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Architecture at the Movies: Chloe

I saw Atom Egoyan's new film Chloe this weekend, and though it was something of a stinker (only those deeply committed to watching Amanda Seyfried undress and Liam Neeson glower are advised to drop their $10 on this laughable thriller), it did pay quite close attention to the local architecture; and I don't mean New York's canyons of steel or L.A.'s canyons of Laurel. Not only was the film very self-consciously set in Toronto--Torontonian architecture, hotels, and cafes abound--but the family at the center of the film live in a rather nice modern house in Toronto by architect Drew Mandel. I talked with Mandel on the phone this morning about how his Ravine House was chosen to be in the movie, how Toronto is one of the most-filmed, yet rarely celebrated cinematic cities in North America, and about why, according to the flick, anyhow, modern houses always stand in for some deep, psychological trouble.

The aptly-named Ravine House sits at the edge of a ravine, a nod to the wildness at the gates, a notion reinforced in the scenes where Chloe waits outside the house.
The aptly-named Ravine House sits at the edge of a ravine, a nod to the wildness at the gates, a notion reinforced in the scenes where Chloe waits outside the house.

How did the production crew come to choose your house?
I met the director during shooting. Egoyan is friendly with a colleague of mine, they sat on a board together or something, and he told my friend that he was looking for a modern ravine house to use for the film. He wanted a ravine house to suggest a kind of precipice of civilization, to get this kind of wildness in the domestic sphere. He was presented with three options and the one I designed made the most sense.

Architect Stephen Teeple's Heathdale House, just down the street from Mandel's Ravine House, was used as the exterior of the Stewart family home in Chloe.
Architect Stephen Teeple's Heathdale House, just down the street from Mandel's Ravine House, was used as the exterior of the Stewart family home in Chloe.
This might be overly picky, but based on what I saw of the Ravine House on your website and in the film, I'm not totally convinced that the facade that the we see in the film--when Chloe and Catherine arrive at the house by taxi--is the same as the one you designed.
Good eye; it's not. It's funny because the filmmakers were really interested in continuity and getting all the details right, but in this case they chose a house down the street by another local architect Stephen Teeple [The Heathdale House] because the owners of the Ravine House are very private and didn't want the front of their house in the movie. They have a nice art collection and though they were happy the home was in the movie, they wanted an element of it to remain private.
Considering how often Toronto stands in for other cities in films, it's rare to see it stand rather proudly as Toronto. Chole makes nice use of local landmarks, and not just bars and restaurants, though you do see those, but also the iconic architecture of Toronto. I can think of one shot, a close-up of Chloe on the street, and Frank Gehry's Art Gallery of Ontario and Will Alsop's Ontario College of Art and Design is hovering over that. Nice stuff, and clearly not a stand-in for New York or Chicago.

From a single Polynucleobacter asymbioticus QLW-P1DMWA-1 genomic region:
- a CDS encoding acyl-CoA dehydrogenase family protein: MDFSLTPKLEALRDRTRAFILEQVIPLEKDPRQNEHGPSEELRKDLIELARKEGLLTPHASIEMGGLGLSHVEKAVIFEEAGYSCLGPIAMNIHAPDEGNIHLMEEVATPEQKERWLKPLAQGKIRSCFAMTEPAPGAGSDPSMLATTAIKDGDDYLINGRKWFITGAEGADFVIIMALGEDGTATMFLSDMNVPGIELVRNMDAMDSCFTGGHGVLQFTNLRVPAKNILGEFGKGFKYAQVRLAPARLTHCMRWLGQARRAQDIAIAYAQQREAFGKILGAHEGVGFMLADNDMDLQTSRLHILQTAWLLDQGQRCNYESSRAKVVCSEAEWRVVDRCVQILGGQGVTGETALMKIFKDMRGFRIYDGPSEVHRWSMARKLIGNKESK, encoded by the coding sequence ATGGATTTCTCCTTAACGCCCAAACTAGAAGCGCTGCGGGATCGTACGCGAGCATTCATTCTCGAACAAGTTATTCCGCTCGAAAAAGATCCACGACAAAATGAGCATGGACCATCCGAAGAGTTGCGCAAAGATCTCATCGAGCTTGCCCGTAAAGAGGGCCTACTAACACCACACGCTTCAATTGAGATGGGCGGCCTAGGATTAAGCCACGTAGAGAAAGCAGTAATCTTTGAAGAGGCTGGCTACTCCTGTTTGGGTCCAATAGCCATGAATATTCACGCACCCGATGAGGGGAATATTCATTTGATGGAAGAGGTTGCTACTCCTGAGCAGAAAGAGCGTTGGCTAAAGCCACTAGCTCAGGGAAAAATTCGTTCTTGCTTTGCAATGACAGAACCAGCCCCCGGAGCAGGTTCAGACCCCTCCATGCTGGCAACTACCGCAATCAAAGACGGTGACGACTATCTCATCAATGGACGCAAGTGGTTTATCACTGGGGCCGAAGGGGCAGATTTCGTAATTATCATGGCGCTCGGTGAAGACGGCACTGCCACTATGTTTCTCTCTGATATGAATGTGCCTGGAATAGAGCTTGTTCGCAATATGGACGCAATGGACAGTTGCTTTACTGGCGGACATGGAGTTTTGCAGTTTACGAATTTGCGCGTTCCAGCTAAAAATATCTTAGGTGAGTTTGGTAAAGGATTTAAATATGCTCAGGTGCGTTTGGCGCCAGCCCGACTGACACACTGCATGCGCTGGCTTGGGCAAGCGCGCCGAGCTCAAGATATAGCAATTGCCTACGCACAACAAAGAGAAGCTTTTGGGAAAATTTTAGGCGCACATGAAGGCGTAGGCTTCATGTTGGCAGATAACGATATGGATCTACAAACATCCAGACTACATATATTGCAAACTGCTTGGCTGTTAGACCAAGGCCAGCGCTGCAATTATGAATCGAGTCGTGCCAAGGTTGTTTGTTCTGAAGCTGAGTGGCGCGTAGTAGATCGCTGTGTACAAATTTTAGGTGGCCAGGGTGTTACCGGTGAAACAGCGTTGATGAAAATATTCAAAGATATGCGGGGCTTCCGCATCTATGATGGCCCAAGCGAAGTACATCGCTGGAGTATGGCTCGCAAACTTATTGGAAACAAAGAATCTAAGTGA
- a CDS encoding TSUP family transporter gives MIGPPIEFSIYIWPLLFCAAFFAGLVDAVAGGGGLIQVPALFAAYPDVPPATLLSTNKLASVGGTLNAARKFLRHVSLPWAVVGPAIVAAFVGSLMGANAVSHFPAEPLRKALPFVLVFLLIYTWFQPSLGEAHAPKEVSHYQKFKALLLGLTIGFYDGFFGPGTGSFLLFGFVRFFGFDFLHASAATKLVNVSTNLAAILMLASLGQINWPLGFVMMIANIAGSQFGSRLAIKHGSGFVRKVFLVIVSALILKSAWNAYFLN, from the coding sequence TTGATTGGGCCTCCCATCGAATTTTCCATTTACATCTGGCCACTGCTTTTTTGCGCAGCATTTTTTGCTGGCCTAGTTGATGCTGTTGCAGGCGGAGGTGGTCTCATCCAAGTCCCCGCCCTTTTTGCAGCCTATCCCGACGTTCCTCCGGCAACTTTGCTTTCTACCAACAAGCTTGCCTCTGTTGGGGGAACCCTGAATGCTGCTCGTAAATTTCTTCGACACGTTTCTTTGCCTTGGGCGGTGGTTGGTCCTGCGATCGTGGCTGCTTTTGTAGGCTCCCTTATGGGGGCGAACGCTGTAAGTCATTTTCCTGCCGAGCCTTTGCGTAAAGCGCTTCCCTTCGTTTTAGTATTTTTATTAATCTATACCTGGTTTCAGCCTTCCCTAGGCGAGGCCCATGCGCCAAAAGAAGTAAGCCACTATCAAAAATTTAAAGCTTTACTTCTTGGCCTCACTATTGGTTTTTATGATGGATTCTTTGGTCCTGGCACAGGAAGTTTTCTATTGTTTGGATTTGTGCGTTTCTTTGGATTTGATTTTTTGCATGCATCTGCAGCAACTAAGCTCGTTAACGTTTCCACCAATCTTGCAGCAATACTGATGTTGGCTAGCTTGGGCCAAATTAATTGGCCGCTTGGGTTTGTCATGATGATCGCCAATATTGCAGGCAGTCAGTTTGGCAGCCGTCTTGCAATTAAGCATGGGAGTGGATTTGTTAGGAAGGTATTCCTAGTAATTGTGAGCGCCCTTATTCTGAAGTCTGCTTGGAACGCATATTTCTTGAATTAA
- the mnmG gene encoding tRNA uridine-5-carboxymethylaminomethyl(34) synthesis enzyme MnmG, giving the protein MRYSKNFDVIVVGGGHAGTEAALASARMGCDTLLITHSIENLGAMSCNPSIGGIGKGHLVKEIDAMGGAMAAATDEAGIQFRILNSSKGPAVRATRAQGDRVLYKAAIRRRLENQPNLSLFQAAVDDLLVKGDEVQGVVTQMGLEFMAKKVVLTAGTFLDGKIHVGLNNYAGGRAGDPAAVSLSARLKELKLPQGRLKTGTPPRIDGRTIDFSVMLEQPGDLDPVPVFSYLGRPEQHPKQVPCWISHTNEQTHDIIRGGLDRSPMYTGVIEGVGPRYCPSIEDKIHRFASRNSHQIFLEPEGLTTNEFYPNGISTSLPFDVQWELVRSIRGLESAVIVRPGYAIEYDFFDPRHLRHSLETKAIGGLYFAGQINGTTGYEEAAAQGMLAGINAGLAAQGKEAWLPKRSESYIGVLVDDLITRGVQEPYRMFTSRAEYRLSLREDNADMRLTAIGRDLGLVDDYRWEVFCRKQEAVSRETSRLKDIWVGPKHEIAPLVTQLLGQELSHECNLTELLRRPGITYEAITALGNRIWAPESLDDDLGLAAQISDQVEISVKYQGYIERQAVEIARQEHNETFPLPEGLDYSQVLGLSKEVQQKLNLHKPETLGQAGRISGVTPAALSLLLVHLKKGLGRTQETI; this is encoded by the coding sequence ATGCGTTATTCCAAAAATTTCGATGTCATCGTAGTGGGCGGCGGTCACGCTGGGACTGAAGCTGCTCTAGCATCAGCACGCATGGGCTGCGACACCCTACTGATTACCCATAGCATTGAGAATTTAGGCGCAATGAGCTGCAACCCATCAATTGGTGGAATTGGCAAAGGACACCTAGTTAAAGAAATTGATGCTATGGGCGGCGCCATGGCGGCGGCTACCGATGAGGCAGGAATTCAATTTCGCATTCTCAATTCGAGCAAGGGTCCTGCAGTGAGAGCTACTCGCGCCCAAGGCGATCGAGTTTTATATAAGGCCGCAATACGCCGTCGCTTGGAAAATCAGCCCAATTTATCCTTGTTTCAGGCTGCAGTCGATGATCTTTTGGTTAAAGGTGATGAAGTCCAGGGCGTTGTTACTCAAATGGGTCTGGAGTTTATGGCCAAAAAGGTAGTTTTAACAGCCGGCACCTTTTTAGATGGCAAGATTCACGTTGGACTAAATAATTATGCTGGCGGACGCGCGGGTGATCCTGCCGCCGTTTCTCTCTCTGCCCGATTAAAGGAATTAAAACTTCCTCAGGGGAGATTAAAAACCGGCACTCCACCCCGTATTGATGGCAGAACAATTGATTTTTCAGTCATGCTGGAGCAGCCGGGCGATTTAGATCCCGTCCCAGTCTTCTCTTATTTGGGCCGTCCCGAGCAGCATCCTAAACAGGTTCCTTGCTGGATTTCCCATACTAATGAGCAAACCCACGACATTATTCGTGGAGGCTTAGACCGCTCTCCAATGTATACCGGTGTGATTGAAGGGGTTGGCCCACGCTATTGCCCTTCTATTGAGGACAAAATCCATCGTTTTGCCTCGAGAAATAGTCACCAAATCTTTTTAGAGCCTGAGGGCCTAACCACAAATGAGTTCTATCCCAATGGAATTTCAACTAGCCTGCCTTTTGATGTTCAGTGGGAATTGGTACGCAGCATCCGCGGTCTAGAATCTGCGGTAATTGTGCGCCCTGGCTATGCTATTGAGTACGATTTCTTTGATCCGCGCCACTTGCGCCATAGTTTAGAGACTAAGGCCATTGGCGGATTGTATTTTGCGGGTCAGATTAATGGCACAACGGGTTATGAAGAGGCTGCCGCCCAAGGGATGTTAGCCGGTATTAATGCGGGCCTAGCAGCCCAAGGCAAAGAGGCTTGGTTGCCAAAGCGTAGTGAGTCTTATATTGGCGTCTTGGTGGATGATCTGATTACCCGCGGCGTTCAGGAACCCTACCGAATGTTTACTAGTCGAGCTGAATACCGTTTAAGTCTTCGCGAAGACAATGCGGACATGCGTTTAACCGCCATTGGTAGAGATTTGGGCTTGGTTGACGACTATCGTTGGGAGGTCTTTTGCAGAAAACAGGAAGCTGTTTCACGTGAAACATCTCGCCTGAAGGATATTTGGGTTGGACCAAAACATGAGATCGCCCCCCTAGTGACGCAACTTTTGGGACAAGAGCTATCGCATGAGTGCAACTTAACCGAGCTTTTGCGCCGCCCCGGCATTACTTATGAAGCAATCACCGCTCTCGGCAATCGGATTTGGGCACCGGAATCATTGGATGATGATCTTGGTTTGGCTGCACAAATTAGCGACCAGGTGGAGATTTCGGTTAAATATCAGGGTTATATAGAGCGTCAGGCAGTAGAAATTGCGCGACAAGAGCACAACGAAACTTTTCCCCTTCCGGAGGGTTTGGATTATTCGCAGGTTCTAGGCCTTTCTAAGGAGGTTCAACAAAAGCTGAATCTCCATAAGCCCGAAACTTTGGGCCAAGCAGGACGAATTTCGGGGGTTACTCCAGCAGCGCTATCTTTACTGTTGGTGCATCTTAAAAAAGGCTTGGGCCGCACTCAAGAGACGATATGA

There's also a nice shot of the addition to the Royal Ontario Museum by Daniel Libeskind in one shot too. I think this film is really a celebration of Toronto. The director was quite enthusiastic about that element of things, and this is also the first foreign-financed film set explicitly in Toronto. I was talking with a friend and we were trying to name all the non-Canadian films we could think of that were purposely set in Toronto and I think we came up with two: a film from the 70s with Donald Sutherland and Elliot Gould whose name I can't recall and then there are a couple iconic Toronto buildings in Cronenberg's The Fly.

It's funny, it was a very personal film for me, clearly because one of my houses was in it so prominently, but also because of how Toronto was portrayed. I saw the film when it debuted at the Toronto Film Festival opening night and people asked me if I liked it, and to be honest, I was kind of distracted. I like and live near and go to a lot of the places in the film. I think it also treats the architecture of the city as a character, and it shows the architectural maturity of the city.

Here Egoyan captures Catherine Stewart (Julianne Moore) through the various glass planes in the house. A sense of hovering doom pervades the film; only bad things happen once you get upstairs.
Here Egoyan captures Catherine Stewart (Julianne Moore) through the various glass planes in the house. A sense of hovering doom pervades the film; only bad things happen once you get upstairs.

At the same time, the film does make use of that hoary old trope that unhappy people live in modernist houses. I remember whispering to my wife in the theater, "You see all that glass in this house, these people are bound to have problems."
Yeah, I can see that, but I wasn't heartbroken or anything. I live in a happy little world with people who want to make nice houses. I do think Atom Egoyan did think it was an interesting house, and he's truly interested in modern architecture. Though once I thought about it for a while I can see how he wanted the glass, and all those shots through the glass, to suggest a kind of isolation, or emotional alienation. You're right though, that troubled people always get put in modern homes in the movies. I've never done a house for a super-villain, though. Actually, I'd bet a super-villian would be a great client!
This shot of the Ravine House's interior shows its glazed back facade and clear geometry.
This shot of the Ravine House's interior shows its glazed back facade and clear geometry.

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